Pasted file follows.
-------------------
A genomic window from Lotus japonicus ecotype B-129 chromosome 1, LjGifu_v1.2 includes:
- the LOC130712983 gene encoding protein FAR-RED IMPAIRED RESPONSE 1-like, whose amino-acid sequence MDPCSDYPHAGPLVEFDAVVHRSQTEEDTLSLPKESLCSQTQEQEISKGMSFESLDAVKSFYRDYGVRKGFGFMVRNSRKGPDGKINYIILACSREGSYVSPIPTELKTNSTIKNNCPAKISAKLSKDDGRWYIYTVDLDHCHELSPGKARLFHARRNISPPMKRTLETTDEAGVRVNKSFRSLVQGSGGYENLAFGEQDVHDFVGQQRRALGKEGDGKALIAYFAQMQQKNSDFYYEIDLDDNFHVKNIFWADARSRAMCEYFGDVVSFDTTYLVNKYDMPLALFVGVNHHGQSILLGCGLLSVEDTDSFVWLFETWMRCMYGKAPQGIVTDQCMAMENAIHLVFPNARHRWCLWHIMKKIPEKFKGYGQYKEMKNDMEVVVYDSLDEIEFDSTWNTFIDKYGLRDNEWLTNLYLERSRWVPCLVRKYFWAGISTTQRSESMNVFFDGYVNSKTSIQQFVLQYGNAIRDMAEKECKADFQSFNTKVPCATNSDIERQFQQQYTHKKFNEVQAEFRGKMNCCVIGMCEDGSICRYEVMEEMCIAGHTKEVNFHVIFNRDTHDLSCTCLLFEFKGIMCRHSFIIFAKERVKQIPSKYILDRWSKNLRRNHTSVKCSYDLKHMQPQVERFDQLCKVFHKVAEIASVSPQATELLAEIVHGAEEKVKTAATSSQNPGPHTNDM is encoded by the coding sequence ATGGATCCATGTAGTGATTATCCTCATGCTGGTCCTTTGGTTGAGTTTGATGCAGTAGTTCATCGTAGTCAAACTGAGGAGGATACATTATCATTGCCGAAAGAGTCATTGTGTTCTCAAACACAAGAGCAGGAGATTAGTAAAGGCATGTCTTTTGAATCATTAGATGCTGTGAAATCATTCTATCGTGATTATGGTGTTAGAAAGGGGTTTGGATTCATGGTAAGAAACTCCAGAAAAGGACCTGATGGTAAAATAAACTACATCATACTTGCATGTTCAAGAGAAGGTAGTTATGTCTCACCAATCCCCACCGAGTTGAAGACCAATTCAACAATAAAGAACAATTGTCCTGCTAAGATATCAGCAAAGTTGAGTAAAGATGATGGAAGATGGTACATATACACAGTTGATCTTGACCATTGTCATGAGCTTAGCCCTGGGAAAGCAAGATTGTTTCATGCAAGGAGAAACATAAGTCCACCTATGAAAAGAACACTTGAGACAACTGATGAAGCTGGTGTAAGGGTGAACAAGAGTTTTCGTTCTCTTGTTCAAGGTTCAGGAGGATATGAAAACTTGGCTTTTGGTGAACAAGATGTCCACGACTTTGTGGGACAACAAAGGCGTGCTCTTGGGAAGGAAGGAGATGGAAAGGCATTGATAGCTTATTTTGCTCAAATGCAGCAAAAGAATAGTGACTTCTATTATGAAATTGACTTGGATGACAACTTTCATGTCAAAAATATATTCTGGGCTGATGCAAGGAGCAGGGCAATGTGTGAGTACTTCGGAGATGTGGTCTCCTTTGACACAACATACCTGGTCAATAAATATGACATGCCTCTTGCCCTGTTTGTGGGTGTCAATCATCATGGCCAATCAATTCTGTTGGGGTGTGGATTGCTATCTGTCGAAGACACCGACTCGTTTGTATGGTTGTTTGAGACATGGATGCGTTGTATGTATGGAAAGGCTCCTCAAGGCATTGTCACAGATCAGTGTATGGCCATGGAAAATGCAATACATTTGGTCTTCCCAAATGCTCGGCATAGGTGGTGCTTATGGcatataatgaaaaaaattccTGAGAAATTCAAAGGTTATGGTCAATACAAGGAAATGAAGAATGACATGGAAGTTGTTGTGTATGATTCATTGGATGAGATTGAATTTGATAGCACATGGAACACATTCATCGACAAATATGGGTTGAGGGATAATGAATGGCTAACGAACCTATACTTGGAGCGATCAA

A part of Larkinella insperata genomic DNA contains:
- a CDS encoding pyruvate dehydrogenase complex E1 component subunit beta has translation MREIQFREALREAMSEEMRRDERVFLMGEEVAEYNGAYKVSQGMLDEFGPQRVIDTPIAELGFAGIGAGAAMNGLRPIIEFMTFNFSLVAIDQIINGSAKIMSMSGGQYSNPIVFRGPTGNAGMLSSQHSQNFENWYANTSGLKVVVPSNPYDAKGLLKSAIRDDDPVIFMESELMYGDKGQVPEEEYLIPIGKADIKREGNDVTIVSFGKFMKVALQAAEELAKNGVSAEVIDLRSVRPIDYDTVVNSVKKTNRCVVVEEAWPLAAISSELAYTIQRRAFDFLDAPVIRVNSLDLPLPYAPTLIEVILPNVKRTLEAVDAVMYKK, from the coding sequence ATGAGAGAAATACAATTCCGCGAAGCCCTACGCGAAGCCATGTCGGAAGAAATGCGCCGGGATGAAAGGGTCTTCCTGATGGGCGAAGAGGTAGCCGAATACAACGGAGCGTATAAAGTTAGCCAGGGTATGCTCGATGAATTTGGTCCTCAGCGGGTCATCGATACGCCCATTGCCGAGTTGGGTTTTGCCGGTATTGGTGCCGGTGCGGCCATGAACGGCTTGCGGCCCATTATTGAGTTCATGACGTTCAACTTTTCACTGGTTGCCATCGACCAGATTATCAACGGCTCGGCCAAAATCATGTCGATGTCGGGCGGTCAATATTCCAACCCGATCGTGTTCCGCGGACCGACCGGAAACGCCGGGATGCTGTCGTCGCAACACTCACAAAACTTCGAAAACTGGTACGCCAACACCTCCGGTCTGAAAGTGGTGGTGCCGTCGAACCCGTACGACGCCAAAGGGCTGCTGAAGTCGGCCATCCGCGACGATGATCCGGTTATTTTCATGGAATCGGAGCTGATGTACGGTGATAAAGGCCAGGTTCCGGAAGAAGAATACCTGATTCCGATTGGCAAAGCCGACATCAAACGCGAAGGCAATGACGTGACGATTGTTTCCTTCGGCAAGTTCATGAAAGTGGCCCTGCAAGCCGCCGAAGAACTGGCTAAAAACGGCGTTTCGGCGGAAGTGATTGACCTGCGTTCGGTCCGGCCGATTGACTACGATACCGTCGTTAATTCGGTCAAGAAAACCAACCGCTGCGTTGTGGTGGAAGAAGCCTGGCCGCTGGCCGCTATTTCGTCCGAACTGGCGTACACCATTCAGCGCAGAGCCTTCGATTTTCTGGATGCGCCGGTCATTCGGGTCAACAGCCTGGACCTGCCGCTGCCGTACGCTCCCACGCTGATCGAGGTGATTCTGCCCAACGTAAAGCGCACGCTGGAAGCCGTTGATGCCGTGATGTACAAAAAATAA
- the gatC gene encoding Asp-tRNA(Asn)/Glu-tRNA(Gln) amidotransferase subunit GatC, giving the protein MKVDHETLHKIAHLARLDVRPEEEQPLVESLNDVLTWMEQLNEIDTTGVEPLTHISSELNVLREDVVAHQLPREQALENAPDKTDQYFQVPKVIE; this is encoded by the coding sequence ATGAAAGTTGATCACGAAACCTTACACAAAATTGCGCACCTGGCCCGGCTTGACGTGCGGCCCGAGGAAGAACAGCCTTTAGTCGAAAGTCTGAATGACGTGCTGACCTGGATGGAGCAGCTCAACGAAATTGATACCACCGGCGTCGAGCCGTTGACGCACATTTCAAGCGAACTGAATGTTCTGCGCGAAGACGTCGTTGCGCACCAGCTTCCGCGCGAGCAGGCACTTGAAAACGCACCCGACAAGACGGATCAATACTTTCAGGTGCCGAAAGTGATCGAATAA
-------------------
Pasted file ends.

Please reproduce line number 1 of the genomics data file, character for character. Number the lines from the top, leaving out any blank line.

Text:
A genomic window from Lotus japonicus ecotype B-129 chromosome 1, LjGifu_v1.2 includes: